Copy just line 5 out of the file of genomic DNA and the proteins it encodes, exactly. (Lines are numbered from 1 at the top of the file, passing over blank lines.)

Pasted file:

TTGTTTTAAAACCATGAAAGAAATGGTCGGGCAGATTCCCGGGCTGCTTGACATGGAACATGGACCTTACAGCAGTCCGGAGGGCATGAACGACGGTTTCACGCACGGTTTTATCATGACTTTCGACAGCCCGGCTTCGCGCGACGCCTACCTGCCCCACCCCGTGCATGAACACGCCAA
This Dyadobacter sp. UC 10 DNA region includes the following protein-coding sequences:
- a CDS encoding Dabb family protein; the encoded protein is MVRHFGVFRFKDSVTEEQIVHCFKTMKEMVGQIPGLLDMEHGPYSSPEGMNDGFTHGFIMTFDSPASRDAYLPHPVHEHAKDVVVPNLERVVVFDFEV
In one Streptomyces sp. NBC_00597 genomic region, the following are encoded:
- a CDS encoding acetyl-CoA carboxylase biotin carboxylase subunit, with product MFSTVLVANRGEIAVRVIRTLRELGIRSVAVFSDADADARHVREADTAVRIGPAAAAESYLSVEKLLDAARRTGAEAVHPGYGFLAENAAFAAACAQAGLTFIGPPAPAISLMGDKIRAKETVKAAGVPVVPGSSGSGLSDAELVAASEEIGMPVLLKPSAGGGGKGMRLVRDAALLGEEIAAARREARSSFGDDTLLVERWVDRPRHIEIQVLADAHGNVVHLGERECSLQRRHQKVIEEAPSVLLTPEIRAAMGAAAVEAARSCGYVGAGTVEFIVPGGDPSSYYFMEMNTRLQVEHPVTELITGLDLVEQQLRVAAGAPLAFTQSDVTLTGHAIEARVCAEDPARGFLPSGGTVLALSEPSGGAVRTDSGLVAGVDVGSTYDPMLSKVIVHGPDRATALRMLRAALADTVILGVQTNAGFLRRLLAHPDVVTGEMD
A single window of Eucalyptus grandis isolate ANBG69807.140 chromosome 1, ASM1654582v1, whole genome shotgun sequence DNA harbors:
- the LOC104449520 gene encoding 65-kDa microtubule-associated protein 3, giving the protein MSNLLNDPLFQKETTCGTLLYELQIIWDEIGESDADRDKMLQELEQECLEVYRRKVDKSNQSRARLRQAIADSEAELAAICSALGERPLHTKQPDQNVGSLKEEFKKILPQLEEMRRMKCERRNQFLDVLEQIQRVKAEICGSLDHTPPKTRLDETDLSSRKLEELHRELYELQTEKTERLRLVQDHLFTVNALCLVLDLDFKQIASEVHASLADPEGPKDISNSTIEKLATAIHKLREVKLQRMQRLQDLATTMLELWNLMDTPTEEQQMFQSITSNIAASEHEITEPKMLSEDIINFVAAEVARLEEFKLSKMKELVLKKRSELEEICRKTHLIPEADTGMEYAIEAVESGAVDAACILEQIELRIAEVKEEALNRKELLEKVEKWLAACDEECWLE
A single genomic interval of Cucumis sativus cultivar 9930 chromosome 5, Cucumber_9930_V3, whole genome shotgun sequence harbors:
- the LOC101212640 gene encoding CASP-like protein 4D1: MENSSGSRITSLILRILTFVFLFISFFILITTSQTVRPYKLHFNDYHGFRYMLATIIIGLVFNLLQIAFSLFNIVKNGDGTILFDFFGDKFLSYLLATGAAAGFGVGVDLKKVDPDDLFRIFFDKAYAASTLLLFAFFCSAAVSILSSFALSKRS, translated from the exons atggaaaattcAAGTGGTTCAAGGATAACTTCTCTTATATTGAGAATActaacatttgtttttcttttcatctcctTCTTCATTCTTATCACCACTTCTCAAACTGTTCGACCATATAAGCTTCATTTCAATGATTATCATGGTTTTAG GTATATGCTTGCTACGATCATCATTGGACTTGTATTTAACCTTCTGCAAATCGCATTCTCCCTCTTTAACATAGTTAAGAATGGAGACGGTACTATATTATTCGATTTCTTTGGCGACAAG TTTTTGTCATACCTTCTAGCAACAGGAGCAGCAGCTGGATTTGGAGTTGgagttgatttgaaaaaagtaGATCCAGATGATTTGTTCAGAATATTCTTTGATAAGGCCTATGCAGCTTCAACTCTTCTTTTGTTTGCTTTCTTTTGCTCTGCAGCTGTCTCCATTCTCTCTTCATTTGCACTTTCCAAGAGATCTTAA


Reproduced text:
- a CDS encoding acetyl-CoA carboxylase biotin carboxylase subunit, with product MFSTVLVANRGEIAVRVIRTLRELGIRSVAVFSDADADARHVREADTAVRIGPAAAAESYLSVEKLLDAARRTGAEAVHPGYGFLAENAAFAAACAQAGLTFIGPPAPAISLMGDKIRAKETVKAAGVPVVPGSSGSGLSDAELVAASEEIGMPVLLKPSAGGGGKGMRLVRDAALLGEEIAAARREARSSFGDDTLLVERWVDRPRHIEIQVLADAHGNVVHLGERECSLQRRHQKVIEEAPSVLLTPEIRAAMGAAAVEAARSCGYVGAGTVEFIVPGGDPSSYYFMEMNTRLQVEHPVTELITGLDLVEQQLRVAAGAPLAFTQSDVTLTGHAIEARVCAEDPARGFLPSGGTVLALSEPSGGAVRTDSGLVAGVDVGSTYDPMLSKVIVHGPDRATALRMLRAALADTVILGVQTNAGFLRRLLAHPDVVTGEMD